• you can see the shoe’s heel poking out behind your foot heel (your weight is sliding forward too much into the toe box)
  • your toes hang over the edge of the shoe (same problem as above)
  • your foot heel lifts up and out of the heel cup with every step
  • your toes feel pinched on the side when you stand in them (toe box is too narrow)
  • ankle strap/buckle touches the ankle bone, either above or below (this will rub like hell as the ankle bone moves against it with every step)

Put it back on the shelf, darlin’ and keep looking. It’s not you, it’s the shoe.

Improved Fit

If shoes in general never seem to fit in one area (i.e. you have skinny calves so knee-high boots never fit, or a narrow heel, so there’s a gap between your heel and the shoe) you can remedy this in three ways: 1) have your shoes custom made to fit for $200 to $500, 2) before you buy the shoes buy the padding from your nearest drugstore and take it with you when you go shoe-shopping, or 3) in the shoe store, take a photo of the shoes on your feet clearly showing the gap and the interior of the shoe, discuss the plan with a shoemaker or cobbler and then go back and buy the shoes. Much cheaper than the other way around, especially if it doesn’t work. Shoes that are loose in one area or too tight will result in rubbing.

Insoles

Padded insoles act as shock absorbers and will put a bounce in your step. The most durable insoles are made of leather and are designed to replace the insole that came with your shoe. However, for the cushiest ride possible, Dr Scholl for Her makes a range of insoles for high heels that come in a variety of colors and patterns in foam, as well as a clear (i.e. invisible) kind in gel. Slim enough to fit in a pump, they redistribute your weight along the sole rather than forcing it all into the ball of your foot. Try the 16-hour Insoles if you’re on your feet all day or on hard surfaces. For your high-heeled Fall boots, look for athletic-grade insoles (Foot Locker stocks them). Like the padding in your office chair, inserts lose their spring and resilience with time. Note: if you wear sheepskin Ugg boots in winter, replace the fluffy insole at the beginning of each winter season; any shop that sells Uggs sells these insoles. As the wool packs down over time and the boot gets loose, add an athletic foam insole beneath the fluffy wool insole.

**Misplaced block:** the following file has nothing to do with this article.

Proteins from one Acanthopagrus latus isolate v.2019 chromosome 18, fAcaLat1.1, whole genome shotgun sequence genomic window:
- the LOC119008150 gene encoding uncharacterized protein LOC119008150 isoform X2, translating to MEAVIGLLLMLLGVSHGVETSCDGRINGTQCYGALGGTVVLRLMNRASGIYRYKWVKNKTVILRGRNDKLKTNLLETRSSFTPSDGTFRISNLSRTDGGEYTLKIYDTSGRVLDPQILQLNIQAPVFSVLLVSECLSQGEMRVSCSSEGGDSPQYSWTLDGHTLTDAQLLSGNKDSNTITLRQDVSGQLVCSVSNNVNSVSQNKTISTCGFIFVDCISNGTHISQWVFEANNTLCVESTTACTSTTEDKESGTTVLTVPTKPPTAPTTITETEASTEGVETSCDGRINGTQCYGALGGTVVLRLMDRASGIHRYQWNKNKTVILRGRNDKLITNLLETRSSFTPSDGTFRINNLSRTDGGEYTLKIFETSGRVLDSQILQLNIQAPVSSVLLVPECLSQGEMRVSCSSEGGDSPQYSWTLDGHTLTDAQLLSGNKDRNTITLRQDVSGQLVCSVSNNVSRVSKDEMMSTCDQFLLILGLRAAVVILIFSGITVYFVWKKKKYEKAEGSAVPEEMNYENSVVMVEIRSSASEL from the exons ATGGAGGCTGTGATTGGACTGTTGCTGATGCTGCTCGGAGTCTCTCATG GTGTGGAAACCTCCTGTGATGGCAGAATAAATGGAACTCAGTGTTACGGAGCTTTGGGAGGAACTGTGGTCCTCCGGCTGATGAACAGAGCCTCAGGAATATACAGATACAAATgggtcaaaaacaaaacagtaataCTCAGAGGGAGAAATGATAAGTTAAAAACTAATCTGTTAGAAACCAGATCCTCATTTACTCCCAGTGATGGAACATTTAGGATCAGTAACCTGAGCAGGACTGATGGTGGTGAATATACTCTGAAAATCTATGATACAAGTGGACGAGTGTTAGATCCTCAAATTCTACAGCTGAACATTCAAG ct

Preventing Rubbing, Blisters, etc

Rule #1: if you’re wearing a pair of new shoes, or a pair that have rubbed in the past (why oh why are these still in your wardrobe??) always carry some moleskin with you. Best applied to the shoe (not your foot) at least 24 hours before for best adhesion. But it can also be used on the spot if necessary. So, cut it to size before you leave the house (trust me, no-one has scissors when you need them) and stash it with your lipstick. It takes up less room than a tampon and is just as appreciated (by you or a friend) when the need arises. It can seriously make or break your day/night. No moleskin? Pack 2 bandaids—not as good, but much better than nothing.

Foldable ballet flats and bandaids.

Foldable ballet flats and bandaids.

As soon as you become aware of a constant rubbing or pinching, immediately (not 10 minutes later) excuse yourself to the nearest Ladies’ Room and whip out that moleskin. Or ask the restaurant/club/whatever for a bandaid: most of them carry a first aid kit. The sooner you stop the friction, the less likely you are to develop a sore red spot or a blister that lasts a week. There’s nothing comfy or chic about a blister.